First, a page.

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Ten Distinctives of Emotionally Healthy Preaching

Posted on February 1st, 2011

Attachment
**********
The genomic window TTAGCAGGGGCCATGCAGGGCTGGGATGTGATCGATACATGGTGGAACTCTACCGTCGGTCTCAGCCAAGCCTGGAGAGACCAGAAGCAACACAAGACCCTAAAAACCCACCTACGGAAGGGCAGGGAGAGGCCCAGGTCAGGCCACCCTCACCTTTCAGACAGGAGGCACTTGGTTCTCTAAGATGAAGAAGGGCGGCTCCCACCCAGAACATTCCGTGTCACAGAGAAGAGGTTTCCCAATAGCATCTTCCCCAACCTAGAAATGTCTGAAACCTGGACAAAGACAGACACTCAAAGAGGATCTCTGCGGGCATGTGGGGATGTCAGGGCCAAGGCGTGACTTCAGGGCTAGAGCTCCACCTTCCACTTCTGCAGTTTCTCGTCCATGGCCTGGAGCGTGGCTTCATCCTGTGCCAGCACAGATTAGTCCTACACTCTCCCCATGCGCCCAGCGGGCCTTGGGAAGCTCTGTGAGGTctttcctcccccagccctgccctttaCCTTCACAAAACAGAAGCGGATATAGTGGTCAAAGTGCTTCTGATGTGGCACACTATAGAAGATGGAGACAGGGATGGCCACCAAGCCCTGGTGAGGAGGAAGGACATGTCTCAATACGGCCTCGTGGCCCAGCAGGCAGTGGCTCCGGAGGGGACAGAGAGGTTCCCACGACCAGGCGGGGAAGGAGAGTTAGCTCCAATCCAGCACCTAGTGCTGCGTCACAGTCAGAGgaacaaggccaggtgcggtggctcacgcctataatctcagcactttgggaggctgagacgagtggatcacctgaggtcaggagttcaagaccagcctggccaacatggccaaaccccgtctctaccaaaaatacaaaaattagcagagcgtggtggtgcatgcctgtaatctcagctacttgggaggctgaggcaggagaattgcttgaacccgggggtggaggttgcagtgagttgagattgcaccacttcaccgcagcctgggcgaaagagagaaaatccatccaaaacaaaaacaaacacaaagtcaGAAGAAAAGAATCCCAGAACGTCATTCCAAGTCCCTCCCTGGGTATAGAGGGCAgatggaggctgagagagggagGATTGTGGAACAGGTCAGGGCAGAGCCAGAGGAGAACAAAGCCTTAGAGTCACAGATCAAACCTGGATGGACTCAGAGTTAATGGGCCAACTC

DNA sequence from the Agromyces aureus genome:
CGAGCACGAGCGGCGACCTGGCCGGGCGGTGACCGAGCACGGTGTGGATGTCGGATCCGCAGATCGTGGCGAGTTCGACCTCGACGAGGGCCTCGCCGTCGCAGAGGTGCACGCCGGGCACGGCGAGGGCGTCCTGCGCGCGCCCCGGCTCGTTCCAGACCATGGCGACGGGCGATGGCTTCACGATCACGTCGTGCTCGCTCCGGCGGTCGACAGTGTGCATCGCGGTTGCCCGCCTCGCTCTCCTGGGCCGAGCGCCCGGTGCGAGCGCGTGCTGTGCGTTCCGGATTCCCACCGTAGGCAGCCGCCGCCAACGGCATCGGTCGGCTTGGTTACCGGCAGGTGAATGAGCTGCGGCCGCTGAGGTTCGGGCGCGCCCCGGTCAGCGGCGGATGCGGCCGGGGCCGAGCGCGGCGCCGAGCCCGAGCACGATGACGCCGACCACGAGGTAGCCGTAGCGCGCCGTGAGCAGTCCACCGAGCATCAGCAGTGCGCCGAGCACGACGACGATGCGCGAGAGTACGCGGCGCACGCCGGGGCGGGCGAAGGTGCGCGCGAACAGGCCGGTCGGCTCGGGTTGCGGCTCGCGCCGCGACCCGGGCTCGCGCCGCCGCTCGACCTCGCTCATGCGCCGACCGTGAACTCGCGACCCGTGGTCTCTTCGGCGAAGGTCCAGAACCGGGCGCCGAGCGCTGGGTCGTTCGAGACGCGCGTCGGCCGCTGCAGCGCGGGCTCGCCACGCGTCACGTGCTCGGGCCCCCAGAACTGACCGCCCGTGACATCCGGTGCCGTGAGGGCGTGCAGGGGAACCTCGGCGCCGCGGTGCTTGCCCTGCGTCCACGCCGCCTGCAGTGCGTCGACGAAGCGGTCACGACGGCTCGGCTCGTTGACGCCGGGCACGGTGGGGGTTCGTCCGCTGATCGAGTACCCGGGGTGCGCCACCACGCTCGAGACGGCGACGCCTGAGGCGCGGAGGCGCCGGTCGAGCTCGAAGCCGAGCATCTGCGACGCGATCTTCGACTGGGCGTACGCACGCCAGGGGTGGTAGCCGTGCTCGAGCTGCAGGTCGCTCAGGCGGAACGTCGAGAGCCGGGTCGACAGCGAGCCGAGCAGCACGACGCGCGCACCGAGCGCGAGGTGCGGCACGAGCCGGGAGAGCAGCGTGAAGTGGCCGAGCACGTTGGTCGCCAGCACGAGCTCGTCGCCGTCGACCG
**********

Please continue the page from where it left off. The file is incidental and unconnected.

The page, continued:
I remain firmly committed to doing our study/exegesis of texts that we preach, basing our sermons firmly on having dug deep into Scripture. Eugene Peterson says it well: “Exegesis doesn’t take charge of the text and impose superior knowledge to it; it enters the heart of the text and lets the text “read” us. Exegesis is an act of sustained humility. There is so much about this text I will never know.” (Eugene Peterson, Eat This Book). However, the following are ten questions to which I return over and over again – both for myself and our Teaching Team at New Life: 1. Is my “heart at rest?” This is a phrase out of the famous Lao Tsu poem “The Woodcarver“. It parallels Jesus’ time with the Father before His own preaching. This is about slowing down enough to ensure my life and teaching is flowing from the love of God. 2. Have I spent adequate time with the Father so that I am not preaching from a reflected sense of self? I want to get to the point each week where I am free from what the congregation will think or say about my sermon, that I am not looking for validation from others. 3. Have I allowed the text to go deep beneath my own iceberg? It is one thing, for example, to preach generally about not fearing, and another to take 1-2 hours wrestling with my present fears around security, the future, my children, etc. This involves giving room for the complexities and nuances of absorbing a text into our being. 4. Am I eager for a “live encounter” with people? It is a temptation to be so absorbed in the process of preparing the sermon that I run out of time to eagerly anticipate the “liveness” of the moment of bringing a Word from God to His people. This requires space to ponder implementation for the specific people before me, i.e. what skills, tools, and practical helps I can offer to put flesh on the message. 5. Am I living with integrity? It is easy to skimp on my own inner work under the pressure to deliver a message.  I am referring to integrity with myself (Do I really want people to imitate me as I imitate Christ), others (especially your spouse and children, if applicable), and in your leadership (no skimming, lying, exaggerating). 6. Have I finished editing and simplifying the message? One of the most important, if not the most important decision in every sermon, is what are you not going to say. Less is almost always better. 7. Am I fighting or surrendering to God’s process in the birth of a sermon (“I got the kernel of revelation/truth!”), the death of the sermon (“This is going nowhere”), burial (“God I am waiting!”), and the resurrection of God’s Word for this particular weekend (“I never anticipated this is where I would end up”)? 8. Am I being prudent, thoughtful and honest in my preaching? Have I done a final review of every aspect of the message, especially my examples and illustrations? It is easy to be sloppy and communicate wrong things by what we fail to say. 9. Have I honored the principle of walking “two by two,” i.e., the power of community exegesis? I almost always try to have at least one other person in my life (often Geri) who can add perspective, insight and raise issues I have not seen. This almost always adds depth and clarity to my messages. 10. Is my life different as a result of this Word before I stand up? The message must pass through my own life first. Sadly, I am sometimes rocky, thorny soil distracted by the urgent demands of leadership in the church. Without exterior silence (in silence and solitude) and interior silence (time for my inner voices to be quieted), the sermon rarely passes through my heart. What might you add to this list?

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